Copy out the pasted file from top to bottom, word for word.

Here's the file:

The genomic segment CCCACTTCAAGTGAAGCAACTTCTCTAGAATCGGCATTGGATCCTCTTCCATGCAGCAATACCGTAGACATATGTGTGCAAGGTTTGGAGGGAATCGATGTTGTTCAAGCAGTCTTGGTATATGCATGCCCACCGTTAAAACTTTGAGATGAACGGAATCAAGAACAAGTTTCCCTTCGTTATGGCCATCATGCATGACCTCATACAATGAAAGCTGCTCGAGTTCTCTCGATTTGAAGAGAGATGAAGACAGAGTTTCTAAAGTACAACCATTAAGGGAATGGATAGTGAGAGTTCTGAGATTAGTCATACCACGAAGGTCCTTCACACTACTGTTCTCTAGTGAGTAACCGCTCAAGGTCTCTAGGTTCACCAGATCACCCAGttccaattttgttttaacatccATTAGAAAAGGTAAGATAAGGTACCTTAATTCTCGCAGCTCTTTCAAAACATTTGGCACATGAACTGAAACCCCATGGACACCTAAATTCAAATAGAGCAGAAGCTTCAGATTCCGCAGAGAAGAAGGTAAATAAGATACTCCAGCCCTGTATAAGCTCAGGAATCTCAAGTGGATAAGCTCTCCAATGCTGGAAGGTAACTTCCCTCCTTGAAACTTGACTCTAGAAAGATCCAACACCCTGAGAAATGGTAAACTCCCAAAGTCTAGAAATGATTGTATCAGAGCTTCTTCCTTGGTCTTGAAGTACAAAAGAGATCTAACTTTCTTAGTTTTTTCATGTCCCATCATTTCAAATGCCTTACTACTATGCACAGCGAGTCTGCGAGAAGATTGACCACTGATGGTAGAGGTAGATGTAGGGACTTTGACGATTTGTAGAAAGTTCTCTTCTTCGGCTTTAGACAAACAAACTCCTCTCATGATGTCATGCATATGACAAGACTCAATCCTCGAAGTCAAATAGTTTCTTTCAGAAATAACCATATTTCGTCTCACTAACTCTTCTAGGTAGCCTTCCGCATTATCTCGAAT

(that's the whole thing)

The genomic segment CCCACTTCAAGTGAAGCAACTTCTCTAGAATCGGCATTGGATCCTCTTCCATGCAGCAATACCGTAGACATATGTGTGCAAGGTTTGGAGGGAATCGATGTTGTTCAAGCAGTCTTGGTATATGCATGCCCACCGTTAAAACTTTGAGATGAACGGAATCAAGAACAAGTTTCCCTTCGTTATGGCCATCATGCATGACCTCATACAATGAAAGCTGCTCGAGTTCTCTCGATTTGAAGAGAGATGAAGACAGAGTTTCTAAAGTACAACCATTAAGGGAATGGATAGTGAGAGTTCTGAGATTAGTCATACCACGAAGGTCCTTCACACTACTGTTCTCTAGTGAGTAACCGCTCAAGGTCTCTAGGTTCACCAGATCACCCAGttccaattttgttttaacatccATTAGAAAAGGTAAGATAAGGTACCTTAATTCTCGCAGCTCTTTCAAAACATTTGGCACATGAACTGAAACCCCATGGACACCTAAATTCAAATAGAGCAGAAGCTTCAGATTCCGCAGAGAAGAAGGTAAATAAGATACTCCAGCCCTGTATAAGCTCAGGAATCTCAAGTGGATAAGCTCTCCAATGCTGGAAGGTAACTTCCCTCCTTGAAACTTGACTCTAGAAAGATCCAACACCCTGAGAAATGGTAAACTCCCAAAGTCTAGAAATGATTGTATCAGAGCTTCTTCCTTGGTCTTGAAGTACAAAAGAGATCTAACTTTCTTAGTTTTTTCATGTCCCATCATTTCAAATGCCTTACTACTATGCACAGCGAGTCTGCGAGAAGATTGACCACTGATGGTAGAGGTAGATGTAGGGACTTTGACGATTTGTAGAAAGTTCTCTTCTTCGGCTTTAGACAAACAAACTCCTCTCATGATGTCATGCATATGACAAGACTCAATCCTCGAAGTCAAATAGTTTCTTTCAGAAATAACCATATTTCGTCTCACTAACTCTTCTAGGTAGCCTTCCGCATTATCTCGAAT